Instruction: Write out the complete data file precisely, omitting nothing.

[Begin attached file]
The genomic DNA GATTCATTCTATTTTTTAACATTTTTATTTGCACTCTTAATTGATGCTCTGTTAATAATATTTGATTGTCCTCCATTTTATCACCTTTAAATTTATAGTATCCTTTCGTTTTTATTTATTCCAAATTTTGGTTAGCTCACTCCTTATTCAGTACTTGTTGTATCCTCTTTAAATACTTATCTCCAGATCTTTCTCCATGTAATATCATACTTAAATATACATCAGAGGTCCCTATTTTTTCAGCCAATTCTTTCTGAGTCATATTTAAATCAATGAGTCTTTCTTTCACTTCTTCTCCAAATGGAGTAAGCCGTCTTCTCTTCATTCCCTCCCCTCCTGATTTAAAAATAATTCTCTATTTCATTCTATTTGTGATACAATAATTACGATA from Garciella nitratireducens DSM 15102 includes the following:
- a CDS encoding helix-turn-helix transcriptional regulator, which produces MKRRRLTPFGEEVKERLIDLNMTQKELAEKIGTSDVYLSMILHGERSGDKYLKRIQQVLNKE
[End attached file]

The genomic DNA GATTCATTCTATTTTTTAACATTTTTATTTGCACTCTTAATTGATGCTCTGTTAATAATATTTGATTGTCCTCCATTTTATCACCTTTAAATTTATAGTATCCTTTCGTTTTTATTTATTCCAAATTTTGGTTAGCTCACTCCTTATTCAGTACTTGTTGTATCCTCTTTAAATACTTATCTCCAGATCTTTCTCCATGTAATATCATACTTAAATATACATCAGAGGTCCCTATTTTTTCAGCCAATTCTTTCTGAGTCATATTTAAATCAATGAGTCTTTCTTTCACTTCTTCTCCAAATGGAGTAAGCCGTCTTCTCTTCATTCCCTCCCCTCCTGATTTAAAAATAATTCTCTATTTCATTCTATTTGTGATACAATAATTACGATA from Garciella nitratireducens DSM 15102 includes the following:
- a CDS encoding helix-turn-helix transcriptional regulator, which produces MKRRRLTPFGEEVKERLIDLNMTQKELAEKIGTSDVYLSMILHGERSGDKYLKRIQQVLNKE